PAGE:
Unwilling to ignore what he sees as flip-flops, Wilson confronted Spitzer in text messages and phone calls. Emotional sentiments flew back and forth. He says the DA dismissed Rackauckas’ snitch-scandal woes, and thus him, as a reason for his victory. “It got pretty bad,” Wilson said. “I’m just blown away that he could so quickly turn on me. He told me that I needed to be more trusting of him now that he’s in the politics game.”
Those conversations heightened distrust. “There are more important things than politics, like making sure we have an honest criminal-justice system,” Wilson said.
For his part, the DA feels saddened by the feud, believes he is truly an agent for reform, and says he’s blocked from fully airing his side.
“I’ve spoken to Paul directly, but I’m not in a position to talk about anything at this time while I’m in the middle of the Department of Justice [DOJ] inquiry [into informant-scandal cheating],” Spitzer said. “So, you’re just going to have to print whatever you have to print with a clear understanding that while this is pending, I’m not able to say anything.”
In February, Spitzer—a former state assemblyman, school-board member and reserve Los Angeles cop—was willing to talk extensively with the Orange County Register where he complained about the DOJ probe. He said it was too time-consuming for his rookie administration, wanted federal officials to stop demanding access to records, and called on them to quickly issue findings before moving on elsewhere. That announcement caused Wilson to chuckle.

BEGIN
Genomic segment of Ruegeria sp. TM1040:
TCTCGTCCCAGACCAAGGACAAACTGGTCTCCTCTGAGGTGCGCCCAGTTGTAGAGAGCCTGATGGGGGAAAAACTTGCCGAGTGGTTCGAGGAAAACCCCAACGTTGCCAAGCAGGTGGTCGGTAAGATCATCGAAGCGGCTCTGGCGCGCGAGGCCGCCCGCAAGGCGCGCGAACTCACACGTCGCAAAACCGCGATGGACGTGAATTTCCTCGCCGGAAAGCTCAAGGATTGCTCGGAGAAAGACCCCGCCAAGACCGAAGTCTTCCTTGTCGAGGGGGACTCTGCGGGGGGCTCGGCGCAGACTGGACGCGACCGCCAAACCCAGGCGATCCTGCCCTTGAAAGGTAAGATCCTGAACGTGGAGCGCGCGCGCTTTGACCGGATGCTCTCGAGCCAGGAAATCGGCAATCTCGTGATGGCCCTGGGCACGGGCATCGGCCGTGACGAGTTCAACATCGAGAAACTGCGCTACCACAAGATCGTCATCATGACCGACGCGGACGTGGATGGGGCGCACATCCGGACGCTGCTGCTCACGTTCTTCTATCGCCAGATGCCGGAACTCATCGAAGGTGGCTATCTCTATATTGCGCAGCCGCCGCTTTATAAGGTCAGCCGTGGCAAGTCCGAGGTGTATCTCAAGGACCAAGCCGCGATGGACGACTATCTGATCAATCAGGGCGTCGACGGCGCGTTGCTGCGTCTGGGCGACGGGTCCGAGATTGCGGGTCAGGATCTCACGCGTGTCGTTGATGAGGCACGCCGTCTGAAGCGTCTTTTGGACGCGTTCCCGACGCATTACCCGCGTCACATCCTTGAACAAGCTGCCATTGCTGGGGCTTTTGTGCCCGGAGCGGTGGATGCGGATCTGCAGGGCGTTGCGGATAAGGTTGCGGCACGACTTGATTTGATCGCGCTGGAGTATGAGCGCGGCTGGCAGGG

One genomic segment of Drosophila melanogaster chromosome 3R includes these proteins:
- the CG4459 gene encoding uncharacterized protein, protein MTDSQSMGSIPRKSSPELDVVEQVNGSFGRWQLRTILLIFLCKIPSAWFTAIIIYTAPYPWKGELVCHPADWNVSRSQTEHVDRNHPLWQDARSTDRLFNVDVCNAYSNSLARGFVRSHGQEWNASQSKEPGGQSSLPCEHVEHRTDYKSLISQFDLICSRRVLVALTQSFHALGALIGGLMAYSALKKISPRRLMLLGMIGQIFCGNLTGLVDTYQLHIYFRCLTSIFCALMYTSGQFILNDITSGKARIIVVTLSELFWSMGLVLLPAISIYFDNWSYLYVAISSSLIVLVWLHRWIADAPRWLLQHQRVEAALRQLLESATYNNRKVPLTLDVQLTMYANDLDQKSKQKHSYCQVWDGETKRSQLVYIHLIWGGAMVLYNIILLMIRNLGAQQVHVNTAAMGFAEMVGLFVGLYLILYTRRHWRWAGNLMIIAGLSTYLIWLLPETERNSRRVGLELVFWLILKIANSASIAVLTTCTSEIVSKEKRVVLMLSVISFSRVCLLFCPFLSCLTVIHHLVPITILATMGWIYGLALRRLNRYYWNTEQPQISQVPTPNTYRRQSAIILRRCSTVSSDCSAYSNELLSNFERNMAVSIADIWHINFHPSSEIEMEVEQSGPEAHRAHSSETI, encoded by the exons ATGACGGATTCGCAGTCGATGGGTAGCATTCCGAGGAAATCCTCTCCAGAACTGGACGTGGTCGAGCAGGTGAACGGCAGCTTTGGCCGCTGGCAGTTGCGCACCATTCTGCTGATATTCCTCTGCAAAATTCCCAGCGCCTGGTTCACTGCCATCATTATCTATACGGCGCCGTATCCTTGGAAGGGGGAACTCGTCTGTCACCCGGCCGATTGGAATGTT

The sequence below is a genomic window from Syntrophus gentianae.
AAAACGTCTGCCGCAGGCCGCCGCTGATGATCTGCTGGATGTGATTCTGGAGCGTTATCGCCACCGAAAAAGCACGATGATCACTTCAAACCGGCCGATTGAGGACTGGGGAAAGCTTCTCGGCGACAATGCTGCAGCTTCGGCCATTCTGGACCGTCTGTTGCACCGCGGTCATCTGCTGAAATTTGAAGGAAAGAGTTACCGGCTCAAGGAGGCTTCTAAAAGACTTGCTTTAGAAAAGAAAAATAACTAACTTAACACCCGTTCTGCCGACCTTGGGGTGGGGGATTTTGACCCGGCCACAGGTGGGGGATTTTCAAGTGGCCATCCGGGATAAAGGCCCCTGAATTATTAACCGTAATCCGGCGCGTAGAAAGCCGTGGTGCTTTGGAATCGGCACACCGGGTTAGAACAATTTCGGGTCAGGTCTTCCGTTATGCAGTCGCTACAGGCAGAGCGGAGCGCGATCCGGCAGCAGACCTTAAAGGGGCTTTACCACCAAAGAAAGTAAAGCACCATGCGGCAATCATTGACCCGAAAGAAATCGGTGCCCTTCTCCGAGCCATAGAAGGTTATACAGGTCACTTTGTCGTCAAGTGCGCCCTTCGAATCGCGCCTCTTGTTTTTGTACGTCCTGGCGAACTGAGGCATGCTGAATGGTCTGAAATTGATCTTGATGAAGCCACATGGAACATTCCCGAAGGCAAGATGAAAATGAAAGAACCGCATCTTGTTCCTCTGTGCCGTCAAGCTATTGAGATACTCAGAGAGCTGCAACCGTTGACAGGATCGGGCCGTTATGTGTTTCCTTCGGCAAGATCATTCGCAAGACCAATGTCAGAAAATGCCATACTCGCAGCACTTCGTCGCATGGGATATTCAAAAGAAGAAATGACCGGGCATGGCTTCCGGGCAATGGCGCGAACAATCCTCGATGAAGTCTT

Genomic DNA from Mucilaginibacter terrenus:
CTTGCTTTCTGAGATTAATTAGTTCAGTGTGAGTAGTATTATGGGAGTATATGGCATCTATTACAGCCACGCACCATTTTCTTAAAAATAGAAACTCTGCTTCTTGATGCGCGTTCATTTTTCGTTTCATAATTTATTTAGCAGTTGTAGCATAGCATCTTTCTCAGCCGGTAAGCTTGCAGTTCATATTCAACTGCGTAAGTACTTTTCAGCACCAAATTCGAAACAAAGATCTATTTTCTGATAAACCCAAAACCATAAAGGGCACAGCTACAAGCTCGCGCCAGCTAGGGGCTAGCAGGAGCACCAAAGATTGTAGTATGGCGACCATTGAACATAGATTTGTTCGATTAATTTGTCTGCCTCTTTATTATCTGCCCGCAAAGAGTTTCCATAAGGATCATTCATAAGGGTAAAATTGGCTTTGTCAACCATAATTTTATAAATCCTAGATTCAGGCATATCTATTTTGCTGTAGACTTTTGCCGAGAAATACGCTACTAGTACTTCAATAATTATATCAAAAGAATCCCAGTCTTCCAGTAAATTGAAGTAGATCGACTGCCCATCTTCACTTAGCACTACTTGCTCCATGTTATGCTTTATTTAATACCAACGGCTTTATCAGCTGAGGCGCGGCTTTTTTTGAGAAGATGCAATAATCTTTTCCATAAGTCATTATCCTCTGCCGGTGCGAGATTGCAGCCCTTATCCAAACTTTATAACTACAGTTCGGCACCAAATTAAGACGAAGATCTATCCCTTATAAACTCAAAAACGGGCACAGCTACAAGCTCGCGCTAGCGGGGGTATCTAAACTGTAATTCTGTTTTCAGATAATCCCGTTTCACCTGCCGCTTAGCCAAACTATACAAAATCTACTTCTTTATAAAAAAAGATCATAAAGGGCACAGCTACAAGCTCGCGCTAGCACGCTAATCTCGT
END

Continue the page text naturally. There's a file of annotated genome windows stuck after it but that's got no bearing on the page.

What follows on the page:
“He just doesn’t want to give up any more documents because it’s going to hurt,” he said. “The funny thing is I still think Todd is better than Rackauckas. But I’m not fooling myself. It’s business as usual inside that DA’s office. There’s no real sign of change. I thought this guy was a friend, and now I feel manipulated.”
On March 25, fate put Spitzer, his armed security entourage and Wilson in the same cramped Santa Ana courthouse elevator. The DA shook Wilson’s hand, hugged him and tried small talk. But this victim—a life-long law-enforcement champion before seeing criminal-justice-system warts up close—wasn’t in the mood for pleasantries. And he still has the same question: How can Spitzer employ prosecutorial scoundrels while declaring his agency cleansed?
CNN-featured investigative reporter R. Scott Moxley has won Journalist of the Year honors at the Los Angeles Press Club; been named Distinguished Journalist of the Year by the LA Society of Professional Journalists; earned six dozen other reporting awards; obtained one of the last exclusive prison interviews with Charles Manson disciple Susan Atkins; featured in Jeffrey Toobin’s The Best American Crime Reporting; and hailed by two New York Times Magazine writers for his “herculean job” exposing entrenched Southern California law enforcement corruption.